SC: Who was the better golfer?
MF: He golfs all the time. I don't golf as much as he does, but you'll have to ask him. I don't want to put him on blast because he golfs a lot, but I'm pretty good. (Laughs)
SC: What does having Bush on the team do for you?
MF: It brings a lot of camaraderie, especially in the running back room. Having two guys who have played a lot. It's not like he's new or anything like that. It brings a different dimension to the running back game. He changed the pace up a little bit.
SC: You're known as a versatile running back because you can work a receiver and a running back. What pushed you to do that?
MF: I worked on it in college. We threw the ball a lot my first three years. I had to do it because we threw the ball a lot, so it was another way to get the ball in my hands. When we got to the NFL, I found out it was more valuable if you're a running back who can actually do that. It helps us out tremendously to have a running back who can catch the ball and who can open up other receivers, too.
SC: The Bears brought in a big infusion of talent on offense this year. What have they brought to the team?
MF: There's nobody fighting with the coaches, saying 'I want the ball more.' Everyone can get the ball spread around evenly. We know that if we're spreading the ball around evenly, getting the ball in the hands of the playmakers, we know that we're going to move the ball up and down the field.
SC: Who were your favorite running backs to watch growing up?
MF: I have a lot of favorite running backs. Growing up, I watched the old school guys like Walter Payton and Gale Sayers. I loved Emmitt Smith. I wore No. 22 in Little League because of him. I was a Marshall Faulk fan. I watched Tiki Barber play when he was with the Giants. I was in New Orleans and watched Deuce McAllister. I liked Marshall Faulk's game a lot because, like I do, he would catch the ball a lot. He could run routes like a receiver. In the running game, he had great vision and great speed.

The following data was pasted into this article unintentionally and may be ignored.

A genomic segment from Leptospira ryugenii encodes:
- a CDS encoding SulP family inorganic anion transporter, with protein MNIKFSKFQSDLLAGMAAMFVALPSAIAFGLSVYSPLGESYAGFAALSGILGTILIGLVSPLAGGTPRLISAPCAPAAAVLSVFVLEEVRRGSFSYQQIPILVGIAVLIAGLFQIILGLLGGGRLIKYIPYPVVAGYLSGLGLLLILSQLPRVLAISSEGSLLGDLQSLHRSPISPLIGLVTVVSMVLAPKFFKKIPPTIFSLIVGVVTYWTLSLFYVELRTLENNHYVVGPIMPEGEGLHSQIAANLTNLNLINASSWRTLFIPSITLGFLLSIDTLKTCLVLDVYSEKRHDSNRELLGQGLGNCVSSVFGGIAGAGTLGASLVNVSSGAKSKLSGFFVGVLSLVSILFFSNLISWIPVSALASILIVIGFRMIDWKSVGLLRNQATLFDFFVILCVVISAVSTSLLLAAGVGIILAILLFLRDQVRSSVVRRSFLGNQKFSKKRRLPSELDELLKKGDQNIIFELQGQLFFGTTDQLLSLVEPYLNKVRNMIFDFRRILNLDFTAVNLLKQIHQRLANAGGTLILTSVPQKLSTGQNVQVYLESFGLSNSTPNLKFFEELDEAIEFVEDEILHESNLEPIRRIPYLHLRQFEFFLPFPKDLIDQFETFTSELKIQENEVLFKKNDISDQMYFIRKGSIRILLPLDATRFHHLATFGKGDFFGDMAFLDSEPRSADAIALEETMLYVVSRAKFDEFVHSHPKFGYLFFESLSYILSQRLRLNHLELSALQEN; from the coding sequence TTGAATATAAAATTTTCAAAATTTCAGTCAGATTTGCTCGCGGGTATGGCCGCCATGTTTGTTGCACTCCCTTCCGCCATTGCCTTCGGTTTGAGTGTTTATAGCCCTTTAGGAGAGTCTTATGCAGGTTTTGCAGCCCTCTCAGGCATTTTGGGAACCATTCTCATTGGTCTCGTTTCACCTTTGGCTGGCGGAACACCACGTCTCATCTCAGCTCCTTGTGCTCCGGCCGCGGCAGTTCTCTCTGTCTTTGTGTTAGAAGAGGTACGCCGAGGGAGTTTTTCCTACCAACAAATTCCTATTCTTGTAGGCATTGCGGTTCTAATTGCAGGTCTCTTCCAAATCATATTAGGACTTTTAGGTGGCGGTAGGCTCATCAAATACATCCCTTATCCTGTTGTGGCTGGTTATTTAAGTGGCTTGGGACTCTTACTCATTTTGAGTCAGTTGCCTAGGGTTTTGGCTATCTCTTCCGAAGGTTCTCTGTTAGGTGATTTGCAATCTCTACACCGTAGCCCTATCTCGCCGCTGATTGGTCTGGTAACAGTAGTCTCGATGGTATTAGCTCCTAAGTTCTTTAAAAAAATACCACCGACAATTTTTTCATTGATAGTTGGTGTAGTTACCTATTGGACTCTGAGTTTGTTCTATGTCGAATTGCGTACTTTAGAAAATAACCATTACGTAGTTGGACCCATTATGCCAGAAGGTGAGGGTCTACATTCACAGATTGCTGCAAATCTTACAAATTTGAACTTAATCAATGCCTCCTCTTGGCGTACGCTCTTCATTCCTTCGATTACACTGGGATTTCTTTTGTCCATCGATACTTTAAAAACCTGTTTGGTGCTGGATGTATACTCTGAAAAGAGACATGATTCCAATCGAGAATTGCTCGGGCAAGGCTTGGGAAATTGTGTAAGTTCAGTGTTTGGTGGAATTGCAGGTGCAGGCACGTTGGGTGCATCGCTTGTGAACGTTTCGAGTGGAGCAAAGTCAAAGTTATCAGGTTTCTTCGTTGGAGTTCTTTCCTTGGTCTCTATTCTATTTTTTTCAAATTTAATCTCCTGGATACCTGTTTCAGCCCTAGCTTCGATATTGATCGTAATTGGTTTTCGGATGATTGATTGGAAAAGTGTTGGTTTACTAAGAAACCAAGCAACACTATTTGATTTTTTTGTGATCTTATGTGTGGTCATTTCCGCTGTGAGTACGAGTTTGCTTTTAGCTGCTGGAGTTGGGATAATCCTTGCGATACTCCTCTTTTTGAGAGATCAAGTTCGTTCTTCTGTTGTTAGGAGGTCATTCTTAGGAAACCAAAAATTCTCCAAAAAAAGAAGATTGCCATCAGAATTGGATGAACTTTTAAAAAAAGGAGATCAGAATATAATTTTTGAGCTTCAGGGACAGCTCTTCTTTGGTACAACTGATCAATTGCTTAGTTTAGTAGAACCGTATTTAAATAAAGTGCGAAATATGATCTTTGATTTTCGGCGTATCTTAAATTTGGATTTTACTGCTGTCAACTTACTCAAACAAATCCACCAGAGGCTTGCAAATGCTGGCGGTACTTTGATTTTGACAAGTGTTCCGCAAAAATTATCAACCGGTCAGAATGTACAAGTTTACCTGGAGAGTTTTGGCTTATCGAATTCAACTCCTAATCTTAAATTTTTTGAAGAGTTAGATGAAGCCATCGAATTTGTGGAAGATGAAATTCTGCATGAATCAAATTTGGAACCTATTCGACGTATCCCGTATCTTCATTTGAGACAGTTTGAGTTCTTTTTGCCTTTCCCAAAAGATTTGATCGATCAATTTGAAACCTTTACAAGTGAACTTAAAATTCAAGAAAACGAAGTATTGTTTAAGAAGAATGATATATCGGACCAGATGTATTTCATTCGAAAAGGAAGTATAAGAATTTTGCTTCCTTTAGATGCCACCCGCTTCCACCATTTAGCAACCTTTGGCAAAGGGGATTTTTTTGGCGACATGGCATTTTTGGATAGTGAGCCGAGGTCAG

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SC: Did you take anything from the way they played their game?
MF: You see with a guy like Walter Payton, he was so powerful. He could run through tackles and break tackles. You see guys like Marshall Faulk, and they were shiftier. They could make people miss and get open and run for 80 yards. I try to take all that, so when you need to run over somebody and get a tough yard, you can do that. If you need to pass somebody, you can do that.
SC: Jay Cutler has been criticized for his actions on the sidelines of Bears games. Is he a good leader?
MF: Yeah, he is. He gets a lot of scrutiny. Brandon had a good point the other day. We were saying if Peyton Manning or Tom Brady had bumped somebody or were yelling at him, they'd say 'Oh look at him. He's a leader.' But as soon as Jay did it, he's a jerk. He was just trying to tell the guy, 'Let's go. Let's get going.' He just gets too much scrutiny. He's a good leader.
SC: To finish up, since you're visiting high school classrooms today, what was your favorite subject in school?
MF: I majored in finance so I have to say math. It came pretty easily to me. I remember bringing home report cards with a 105 in Algebra.